News dropped in few days ago (see Get ready for Yammer) when Microsoft announced their plans to make Yammer, their enterprise social network, available with all business plans in Office 365. This also comes as a result of the completion of the transfer of Yammer network inside Microsoft’s data centers, but also integration with Azure Active Directory (at the core of identity management in Office 365).
The rollout of Yammer across all Office 365 tenants will occur in the next two months, in three waves:
- 1st wave: has begun and includes Office 365 customers with a business subscription who purchased fewer than 150 licenses that includes Yammer
- 2nd wave: starts March 1 and includes Office 365 customers with a business subscription who purchased fewer than 5,000 licenses that includes Yammer
- 3rd wave: starts April 1 and includes all remaining customers with a business subscription
At first this might not seem like a big deal, but when you consider the extent of a 1+ billion in revenues (as of 2013), this could be a game changer for in any cloud-hosted social strategy, or so they wish. If by reading this your initial thought is that this sounds more like a desperate measure, you are not alone.
When the product has been initially acquired for more than 1.2 million USD back in 2012 it was meant, at least in Microsoft’s vision, to become the new Facebook for Enterprise. A lot of people thought, at that time, that finally Microsoft could be a serious contender for in the “Social revolution”. In the past 5 years, almost every respectable organization has tried formulating its Social strategy and particularly, for those having invested heavily in SharePoint as part of the Enterprise Content Management strategies, the natural desire was to benefit from such investments.
I remember very clear discussions taking place 3 years back when experts in the industry, trying to position Yammer as part of their social strategies to deploy SharePoint or Office 365 and the reply was clear - no further investments on the social aspects in SharePoint will be made and that Yammer will take over that. But plans didn’t really worked out that ever since, despite massive investments from Microsoft in all areas, from Technical events to marketing incentives and more - Yammer still failed to take-off.
Why you might rightfully ask, few reasons – the Clients (native apps or Web UI) make it very difficult to switch between networks, conversations, and not even close to the UX experience in today’s modern web applications, there is no integration with SharePoint On-Premises and the Office 365 is limited to a sort of single sign-on with added OneDrive for Business integration and I could go on.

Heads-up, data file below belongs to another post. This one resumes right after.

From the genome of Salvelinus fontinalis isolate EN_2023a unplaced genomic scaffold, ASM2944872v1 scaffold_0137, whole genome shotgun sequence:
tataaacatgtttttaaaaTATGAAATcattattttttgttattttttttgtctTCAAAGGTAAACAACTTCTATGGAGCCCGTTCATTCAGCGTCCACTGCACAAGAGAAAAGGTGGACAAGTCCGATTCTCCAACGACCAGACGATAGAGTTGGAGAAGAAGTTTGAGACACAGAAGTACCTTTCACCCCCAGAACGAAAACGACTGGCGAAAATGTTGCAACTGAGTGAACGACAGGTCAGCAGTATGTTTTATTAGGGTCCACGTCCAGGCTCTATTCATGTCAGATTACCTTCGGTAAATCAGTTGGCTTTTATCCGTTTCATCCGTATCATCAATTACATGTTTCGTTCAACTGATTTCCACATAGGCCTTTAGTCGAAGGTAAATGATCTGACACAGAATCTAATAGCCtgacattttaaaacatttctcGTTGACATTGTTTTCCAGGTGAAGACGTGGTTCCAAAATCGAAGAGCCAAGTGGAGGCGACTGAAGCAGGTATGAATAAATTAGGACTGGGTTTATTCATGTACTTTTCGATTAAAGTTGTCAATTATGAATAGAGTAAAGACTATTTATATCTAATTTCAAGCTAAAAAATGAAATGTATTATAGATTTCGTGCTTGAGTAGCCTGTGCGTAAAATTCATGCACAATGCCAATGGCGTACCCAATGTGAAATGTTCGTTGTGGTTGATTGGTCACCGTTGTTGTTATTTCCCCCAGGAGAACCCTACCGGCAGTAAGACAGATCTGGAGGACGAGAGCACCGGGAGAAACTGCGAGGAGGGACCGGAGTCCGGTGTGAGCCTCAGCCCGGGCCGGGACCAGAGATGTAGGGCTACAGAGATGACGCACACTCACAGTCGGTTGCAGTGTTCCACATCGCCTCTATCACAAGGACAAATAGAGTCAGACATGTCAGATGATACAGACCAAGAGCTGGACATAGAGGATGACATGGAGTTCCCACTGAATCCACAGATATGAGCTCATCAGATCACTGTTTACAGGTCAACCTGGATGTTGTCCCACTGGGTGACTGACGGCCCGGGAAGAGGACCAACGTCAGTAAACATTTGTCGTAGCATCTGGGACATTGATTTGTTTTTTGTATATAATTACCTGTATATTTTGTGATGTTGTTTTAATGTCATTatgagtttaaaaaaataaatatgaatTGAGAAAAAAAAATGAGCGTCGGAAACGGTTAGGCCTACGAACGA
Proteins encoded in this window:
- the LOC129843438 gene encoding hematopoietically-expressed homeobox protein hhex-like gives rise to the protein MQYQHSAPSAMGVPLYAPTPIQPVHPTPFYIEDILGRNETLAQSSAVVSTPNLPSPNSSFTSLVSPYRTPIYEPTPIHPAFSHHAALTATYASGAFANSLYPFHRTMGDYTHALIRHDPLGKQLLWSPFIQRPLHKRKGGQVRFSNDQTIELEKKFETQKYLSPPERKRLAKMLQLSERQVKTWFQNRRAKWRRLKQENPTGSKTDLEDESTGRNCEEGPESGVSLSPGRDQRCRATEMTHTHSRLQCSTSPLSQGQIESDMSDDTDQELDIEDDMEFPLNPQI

As a consequence, all customers of SharePoint On-Premises customers (versions from 2010/2013 and, unfortunately, valid even for the recently announced 2016) have found themselves at the mercy of ISVs developing social products and some did well for a while.
But today’s reality changed drastically, since the 4th revolution, represented by “digital transformation” is upon us more than ever. Organizations are joining the transformation as part of their continuous improvement process, and this affects everyone. The new Digital workplace and collaboration strategies require even better, and more cohesive integration of People, Processes and Technology. Simply put, Yammer just doesn’t rise up to the expectations of tomorrow.
So why does Microsoft think that Yammer might have a chance? If we consider the state of the cloud today, everyone (from organizations to private individuals), is using a form of cloud (most obvious being file-sharing, business email, or online banking). Most of our customers are either exploring the cloud (e.g. hybrid deployments being currently under scrutiny) or have already made the move to Office 365 (be it for the price of Office licenses, Skype for Business), while the remaining one are playing with the idea –it is not a matter of IF, it is simply a matter of WHEN.
Office 365 already has the new Groups, meant for ad-hoc collaboration, which today represent the focus of most collaboration efforts, even said to become the factor of demise for the much-dreaded Team Sites, with its native email integration, document conversations and the latest planner. This effectively covers most of the features advertised by Yammer too, but …without the integration.
History has proven that Microsoft is able to re-shape its strategy and reposition itself right when everyone thinks the game is lost. What do you think?